He added that there has also been an increase in temperatures with March 2024 being about 2 degrees Celsius above what is average for that month. 

“So you’re seeing the compounding effect of reduced rainfall and increased temperature. And that’s what’s driving the low water availability. We’ve seen it in our stream flows as well.”

He said January was “a significantly rainy” month.

“It was an anomaly. We had a lot of rain in January but from February to April, from the data that I have, our streamflow has been also steadily decreasing. So in February, it was about 1.54 million gallons and in April, we’re seeing it being just about 1.1 million gallons. So a reduction of 29%.”

Marco Audain
Marco Audain, senior engineer at CWSA, speaking at the press conference in Kingstown on Tuesday, May 14, 2024.

Quow said CWSA’s technicians have been doing their best to ensure that all customers have water in their taps for at least some parts of the day.

“It’s a 24-hour operation. In particular one of our systems, they have to be switching every half an hour for the entire day,” he said.

However, even with the rationing, consumption has not decreased, the CWSA manager said, adding that in March, the average daily consumption was about 2.5 million gallons. 

“… when we looked at the consumption for Saturday gone, May 11, the consumption was 2.2 million gallons. And that’s in the height of the rationing — rationing twice per day,” he said, adding that whenever the water is turned on, there is a run on the system.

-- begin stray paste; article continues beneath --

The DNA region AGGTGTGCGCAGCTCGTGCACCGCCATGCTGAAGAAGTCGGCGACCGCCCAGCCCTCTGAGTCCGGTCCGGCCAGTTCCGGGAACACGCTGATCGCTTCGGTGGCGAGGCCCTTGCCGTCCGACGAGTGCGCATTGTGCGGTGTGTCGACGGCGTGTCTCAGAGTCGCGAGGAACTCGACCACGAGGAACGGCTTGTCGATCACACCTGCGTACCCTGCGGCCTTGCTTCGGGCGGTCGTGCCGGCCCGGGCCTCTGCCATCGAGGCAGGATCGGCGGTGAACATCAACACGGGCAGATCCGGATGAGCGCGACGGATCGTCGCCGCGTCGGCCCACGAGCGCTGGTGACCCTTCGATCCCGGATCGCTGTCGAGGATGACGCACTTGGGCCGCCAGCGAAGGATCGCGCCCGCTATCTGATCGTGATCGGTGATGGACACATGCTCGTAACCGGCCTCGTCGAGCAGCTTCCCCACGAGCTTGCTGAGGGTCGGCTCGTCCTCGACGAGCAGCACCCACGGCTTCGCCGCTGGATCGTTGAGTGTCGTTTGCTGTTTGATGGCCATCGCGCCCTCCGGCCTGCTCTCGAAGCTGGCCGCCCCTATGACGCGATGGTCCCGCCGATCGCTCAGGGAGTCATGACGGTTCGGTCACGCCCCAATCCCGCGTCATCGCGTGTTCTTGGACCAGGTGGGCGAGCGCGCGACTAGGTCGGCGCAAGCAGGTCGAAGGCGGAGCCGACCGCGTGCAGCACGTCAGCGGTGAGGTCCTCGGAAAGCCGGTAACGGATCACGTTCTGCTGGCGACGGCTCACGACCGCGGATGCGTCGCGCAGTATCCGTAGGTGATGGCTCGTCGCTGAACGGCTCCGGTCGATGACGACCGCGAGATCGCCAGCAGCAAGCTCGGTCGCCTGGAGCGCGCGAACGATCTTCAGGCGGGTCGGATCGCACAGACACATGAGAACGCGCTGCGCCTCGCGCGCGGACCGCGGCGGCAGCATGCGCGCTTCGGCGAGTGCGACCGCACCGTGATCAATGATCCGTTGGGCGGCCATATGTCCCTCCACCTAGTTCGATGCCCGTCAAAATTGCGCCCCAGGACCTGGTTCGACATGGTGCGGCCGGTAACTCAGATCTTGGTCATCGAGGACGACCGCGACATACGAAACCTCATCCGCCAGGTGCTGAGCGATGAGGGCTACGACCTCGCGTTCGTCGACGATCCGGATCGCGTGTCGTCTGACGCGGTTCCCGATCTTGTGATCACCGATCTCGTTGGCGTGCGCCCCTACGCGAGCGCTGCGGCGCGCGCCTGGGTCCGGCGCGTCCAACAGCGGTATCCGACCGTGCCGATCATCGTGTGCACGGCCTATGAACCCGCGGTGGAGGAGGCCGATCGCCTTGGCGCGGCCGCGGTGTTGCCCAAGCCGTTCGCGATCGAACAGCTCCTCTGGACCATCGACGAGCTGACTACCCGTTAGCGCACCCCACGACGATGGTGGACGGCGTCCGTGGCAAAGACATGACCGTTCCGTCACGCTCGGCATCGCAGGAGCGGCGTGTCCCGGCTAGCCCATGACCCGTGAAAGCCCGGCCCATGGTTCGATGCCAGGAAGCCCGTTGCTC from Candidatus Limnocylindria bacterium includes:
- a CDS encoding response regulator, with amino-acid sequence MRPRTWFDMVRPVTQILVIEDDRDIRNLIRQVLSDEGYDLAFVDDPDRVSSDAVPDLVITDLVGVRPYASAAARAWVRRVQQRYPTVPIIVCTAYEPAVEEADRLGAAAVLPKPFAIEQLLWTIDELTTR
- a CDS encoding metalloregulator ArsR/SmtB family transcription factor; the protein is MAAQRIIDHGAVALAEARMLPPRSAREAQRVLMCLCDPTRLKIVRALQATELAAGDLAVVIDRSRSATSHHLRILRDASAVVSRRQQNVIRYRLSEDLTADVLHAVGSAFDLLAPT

“What’s highlighted as well is that during the dry season, we tend to want to use more water because it is dusty,” Quow told the media, adding that people want to wash their cars more and water their lawns and flowers.

“Some people want to even wash down their homes because of the dust. Now that’s just exacerbating the problem. We need Vincentians to change the way you use water, particularly in the dry season.’

Quow noted that the law allows the CWSA to disconnect the supply to people who waste water, but generally, they would warn the customers first.

Quow noted that the smaller water supply sources have not been affected, adding that the Layou and Hermitage supplies in North Leeward and North Windward are “still holding well, and they have excess capacity”. 

He said that people who do not get water by an hour after it is slated to be available should contact the CWSA directly at 456-2946 or WhatsApp 494-0933.

“This is not our first rodeo. We’ve gone through times of dryness before. We had a terrible drought in 2010. And you know every year we’ll have period — may not be as prolonged but we’ll have periods where there’s a dry spell and we are rationing water,” Quow said.